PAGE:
Of men who never returned Sergeant Wallace and Marine Ewart were captured on the 8 December at the Pointe de Grave (near Le Verdon) and revealed only certain information during their interrogation, and were executed under the Commando Order, on the night 11 December in a sandpit in a wood north of Bordeaux and not at Chateau Magnol, Blanquefort. Unfortunately (seemingly to encourage tourist traffic) a plaque has been erected on the bullet marked wall at the Chateau as to evidence this, but this can be unquestionably proved this is not the case. This account shows the Blanquefort reference is false and this should be noted lest the reader be misled, despite a French Website quoting this as fact. A small memorial can also be seen at the Pointe de Grave, where they were captured. In March 2011 a major c.100,000 euro memorial is to be unveiled at this same spot.

After having been set ashore, Lieutenant MacKinnon and Marine Conway managed to evade capture for four days, but they were betrayed and arrested by the Gendarmerie and handed over to the Germans at La Reole hospital 30 miles (48 km) south east of Bordeaux, attempting to make their way to the Spanish border. Mackinnon had been admitted to the hospital for treatment for an infected knee. The exact date of their execution is not known. New evidence shows that Lieutenant Mackinnon, Corporal Laver, Marine Mills and Marine Conway were not executed in Paris in 1942 but in the same location as Wallace and Ewart under the Commando Order.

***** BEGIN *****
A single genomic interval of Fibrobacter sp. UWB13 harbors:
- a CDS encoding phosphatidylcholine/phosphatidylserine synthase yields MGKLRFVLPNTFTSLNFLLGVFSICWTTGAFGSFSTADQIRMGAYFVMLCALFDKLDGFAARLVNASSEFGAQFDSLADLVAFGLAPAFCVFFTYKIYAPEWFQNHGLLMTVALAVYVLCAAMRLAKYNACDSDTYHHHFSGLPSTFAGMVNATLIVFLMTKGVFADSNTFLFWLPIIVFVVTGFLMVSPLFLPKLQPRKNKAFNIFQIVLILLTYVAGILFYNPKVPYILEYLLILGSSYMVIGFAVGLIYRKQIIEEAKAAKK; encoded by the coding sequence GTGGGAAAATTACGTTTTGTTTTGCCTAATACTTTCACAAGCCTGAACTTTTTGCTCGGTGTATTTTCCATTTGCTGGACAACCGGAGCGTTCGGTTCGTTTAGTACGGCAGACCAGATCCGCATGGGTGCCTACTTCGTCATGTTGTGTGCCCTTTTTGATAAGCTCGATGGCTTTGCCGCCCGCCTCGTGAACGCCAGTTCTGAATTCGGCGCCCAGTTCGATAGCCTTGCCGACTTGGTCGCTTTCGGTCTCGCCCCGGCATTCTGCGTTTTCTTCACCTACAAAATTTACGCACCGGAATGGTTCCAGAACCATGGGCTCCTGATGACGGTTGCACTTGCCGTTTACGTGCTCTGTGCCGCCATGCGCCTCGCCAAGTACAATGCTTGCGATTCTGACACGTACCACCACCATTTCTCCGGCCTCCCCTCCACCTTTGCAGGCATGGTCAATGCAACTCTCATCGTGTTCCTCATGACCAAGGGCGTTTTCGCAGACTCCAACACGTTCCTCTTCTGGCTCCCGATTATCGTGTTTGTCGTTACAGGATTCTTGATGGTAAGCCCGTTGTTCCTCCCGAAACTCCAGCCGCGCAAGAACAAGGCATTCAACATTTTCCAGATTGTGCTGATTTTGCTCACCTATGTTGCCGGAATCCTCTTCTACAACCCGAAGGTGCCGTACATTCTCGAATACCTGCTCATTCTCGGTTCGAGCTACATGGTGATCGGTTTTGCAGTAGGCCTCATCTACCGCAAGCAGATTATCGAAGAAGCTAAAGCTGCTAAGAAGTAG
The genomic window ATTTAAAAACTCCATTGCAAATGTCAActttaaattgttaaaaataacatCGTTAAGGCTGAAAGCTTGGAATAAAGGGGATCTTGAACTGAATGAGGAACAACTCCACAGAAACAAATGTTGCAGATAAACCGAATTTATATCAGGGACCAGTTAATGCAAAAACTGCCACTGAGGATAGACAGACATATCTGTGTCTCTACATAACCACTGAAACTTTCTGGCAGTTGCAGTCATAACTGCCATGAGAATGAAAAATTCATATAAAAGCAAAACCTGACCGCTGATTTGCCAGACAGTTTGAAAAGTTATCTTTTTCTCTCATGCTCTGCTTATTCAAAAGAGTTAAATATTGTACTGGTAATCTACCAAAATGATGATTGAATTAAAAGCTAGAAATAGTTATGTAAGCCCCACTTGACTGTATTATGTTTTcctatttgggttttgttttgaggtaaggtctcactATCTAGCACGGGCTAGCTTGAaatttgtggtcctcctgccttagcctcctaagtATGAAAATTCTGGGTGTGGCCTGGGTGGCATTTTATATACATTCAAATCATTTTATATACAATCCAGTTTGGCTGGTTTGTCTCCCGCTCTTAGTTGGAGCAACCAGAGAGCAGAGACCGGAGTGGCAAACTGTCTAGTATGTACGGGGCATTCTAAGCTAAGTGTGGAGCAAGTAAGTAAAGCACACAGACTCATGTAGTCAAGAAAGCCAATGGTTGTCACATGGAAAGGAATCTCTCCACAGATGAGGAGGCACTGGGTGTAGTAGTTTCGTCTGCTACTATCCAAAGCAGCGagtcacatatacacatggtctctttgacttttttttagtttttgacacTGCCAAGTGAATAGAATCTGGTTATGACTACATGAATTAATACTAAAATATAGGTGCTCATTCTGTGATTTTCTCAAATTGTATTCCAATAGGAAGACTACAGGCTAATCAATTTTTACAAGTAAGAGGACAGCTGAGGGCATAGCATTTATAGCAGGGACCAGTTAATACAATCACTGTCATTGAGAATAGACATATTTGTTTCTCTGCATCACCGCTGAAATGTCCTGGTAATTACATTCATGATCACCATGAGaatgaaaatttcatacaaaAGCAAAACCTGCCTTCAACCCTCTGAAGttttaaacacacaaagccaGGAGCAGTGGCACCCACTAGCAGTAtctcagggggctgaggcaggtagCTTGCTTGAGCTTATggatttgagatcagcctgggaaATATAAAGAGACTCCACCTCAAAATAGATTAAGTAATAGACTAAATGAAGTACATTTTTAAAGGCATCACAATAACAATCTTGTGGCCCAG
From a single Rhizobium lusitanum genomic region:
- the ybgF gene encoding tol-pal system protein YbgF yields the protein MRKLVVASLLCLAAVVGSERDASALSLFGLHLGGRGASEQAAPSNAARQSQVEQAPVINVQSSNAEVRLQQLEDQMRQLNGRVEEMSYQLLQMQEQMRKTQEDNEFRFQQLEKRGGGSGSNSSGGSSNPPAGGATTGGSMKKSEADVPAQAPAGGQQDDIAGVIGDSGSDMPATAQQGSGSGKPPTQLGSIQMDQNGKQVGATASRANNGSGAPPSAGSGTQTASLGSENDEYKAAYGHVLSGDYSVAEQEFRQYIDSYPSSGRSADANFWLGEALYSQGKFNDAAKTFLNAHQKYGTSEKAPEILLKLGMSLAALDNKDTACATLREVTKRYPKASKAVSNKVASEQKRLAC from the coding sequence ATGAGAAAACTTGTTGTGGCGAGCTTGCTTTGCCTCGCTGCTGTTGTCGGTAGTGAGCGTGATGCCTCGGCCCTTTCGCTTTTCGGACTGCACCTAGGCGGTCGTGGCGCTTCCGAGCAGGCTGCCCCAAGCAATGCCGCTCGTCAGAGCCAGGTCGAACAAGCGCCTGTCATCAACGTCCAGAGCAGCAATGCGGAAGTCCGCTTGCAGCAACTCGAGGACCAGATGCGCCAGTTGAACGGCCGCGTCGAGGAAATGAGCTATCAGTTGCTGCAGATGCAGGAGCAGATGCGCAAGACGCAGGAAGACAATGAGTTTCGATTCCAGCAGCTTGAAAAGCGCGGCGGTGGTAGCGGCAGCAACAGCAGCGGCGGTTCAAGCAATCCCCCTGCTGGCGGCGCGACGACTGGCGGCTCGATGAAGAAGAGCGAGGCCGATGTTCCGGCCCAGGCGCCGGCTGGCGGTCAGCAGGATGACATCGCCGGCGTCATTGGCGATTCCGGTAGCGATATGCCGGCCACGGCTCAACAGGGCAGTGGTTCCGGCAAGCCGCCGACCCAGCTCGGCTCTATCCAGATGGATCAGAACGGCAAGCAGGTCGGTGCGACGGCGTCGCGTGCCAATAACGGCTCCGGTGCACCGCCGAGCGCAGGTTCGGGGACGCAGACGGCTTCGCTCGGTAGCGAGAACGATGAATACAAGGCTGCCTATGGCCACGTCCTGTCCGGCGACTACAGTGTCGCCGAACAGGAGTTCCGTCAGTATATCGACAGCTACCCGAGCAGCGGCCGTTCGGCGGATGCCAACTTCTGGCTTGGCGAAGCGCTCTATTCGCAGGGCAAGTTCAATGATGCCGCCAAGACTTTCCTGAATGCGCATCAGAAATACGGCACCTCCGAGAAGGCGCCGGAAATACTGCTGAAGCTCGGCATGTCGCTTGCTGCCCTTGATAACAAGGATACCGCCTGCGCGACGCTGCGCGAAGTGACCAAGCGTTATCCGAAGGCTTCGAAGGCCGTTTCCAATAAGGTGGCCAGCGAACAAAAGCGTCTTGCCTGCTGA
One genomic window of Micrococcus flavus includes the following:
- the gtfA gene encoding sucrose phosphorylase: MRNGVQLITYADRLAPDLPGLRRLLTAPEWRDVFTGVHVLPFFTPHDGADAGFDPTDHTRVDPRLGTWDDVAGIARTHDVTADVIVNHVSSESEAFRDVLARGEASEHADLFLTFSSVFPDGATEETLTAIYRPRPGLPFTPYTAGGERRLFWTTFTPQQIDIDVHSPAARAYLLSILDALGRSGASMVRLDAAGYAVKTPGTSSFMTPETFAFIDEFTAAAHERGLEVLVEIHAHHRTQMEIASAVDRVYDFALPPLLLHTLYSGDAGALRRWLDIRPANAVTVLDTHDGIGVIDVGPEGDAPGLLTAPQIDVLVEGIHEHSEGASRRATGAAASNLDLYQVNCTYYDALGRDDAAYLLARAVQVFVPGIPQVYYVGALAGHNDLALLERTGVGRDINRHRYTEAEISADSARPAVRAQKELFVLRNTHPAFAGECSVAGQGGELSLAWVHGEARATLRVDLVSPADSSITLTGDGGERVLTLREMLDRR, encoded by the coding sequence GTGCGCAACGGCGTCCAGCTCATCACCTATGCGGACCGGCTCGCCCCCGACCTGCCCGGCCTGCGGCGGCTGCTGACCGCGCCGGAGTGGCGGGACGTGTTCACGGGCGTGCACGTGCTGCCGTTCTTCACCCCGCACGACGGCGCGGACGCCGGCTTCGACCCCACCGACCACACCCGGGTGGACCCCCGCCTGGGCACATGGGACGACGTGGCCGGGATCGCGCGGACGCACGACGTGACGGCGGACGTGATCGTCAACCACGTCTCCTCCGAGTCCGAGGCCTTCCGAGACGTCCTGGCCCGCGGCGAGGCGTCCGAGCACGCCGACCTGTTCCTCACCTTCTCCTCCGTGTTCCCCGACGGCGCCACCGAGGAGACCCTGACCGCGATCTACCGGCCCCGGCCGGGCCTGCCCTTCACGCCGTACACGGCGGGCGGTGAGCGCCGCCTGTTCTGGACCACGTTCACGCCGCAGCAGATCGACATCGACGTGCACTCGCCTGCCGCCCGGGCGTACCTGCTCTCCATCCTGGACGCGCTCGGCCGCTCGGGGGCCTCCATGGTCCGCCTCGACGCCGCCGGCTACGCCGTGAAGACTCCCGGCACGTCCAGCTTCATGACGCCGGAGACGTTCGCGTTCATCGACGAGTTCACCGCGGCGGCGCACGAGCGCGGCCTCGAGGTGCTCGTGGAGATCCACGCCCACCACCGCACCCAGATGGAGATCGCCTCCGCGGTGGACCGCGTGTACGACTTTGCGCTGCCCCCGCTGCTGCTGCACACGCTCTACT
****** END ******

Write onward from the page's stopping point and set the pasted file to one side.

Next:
Corporal Sheard and Marine Moffatt were not drowned on the first night but died of the cold. The body of Marine Moffatt was found on the Ile de Ré on 14 December but Corporal Sheard’s body is believed to have been recovered and buried elsewhere further up the coastline Corporal Sheard is remembered on the Hero’s Stone at his place of birth, North Corner, Devonport.

In 1955 a fictionalised version of the story was told in the film The Cockleshell Heroes made by Warwick Films, and starring Anthony Newley, Trevor Howard, David Lodge and Jose Ferrer who was also the Director.

In June 2002, the Frankton Trail was opened, a walking path which traces the 100 miles (160 km) route taken through occupied France, on foot, by Hasler and Sparks. The Frankton Souvenir is an Anglo-French organisation, set up to keep alive the story of the raid. It plans to develop the trail, and install explanatory plaques at key points.

On March 31, 2011 a memorial to the Cockleshell Heroes and three French individuals is dedicated. Made from Portland Stone it was transported across care of Brittany Ferries. The memorial cost c.80,000£. Full Story of this in ref given.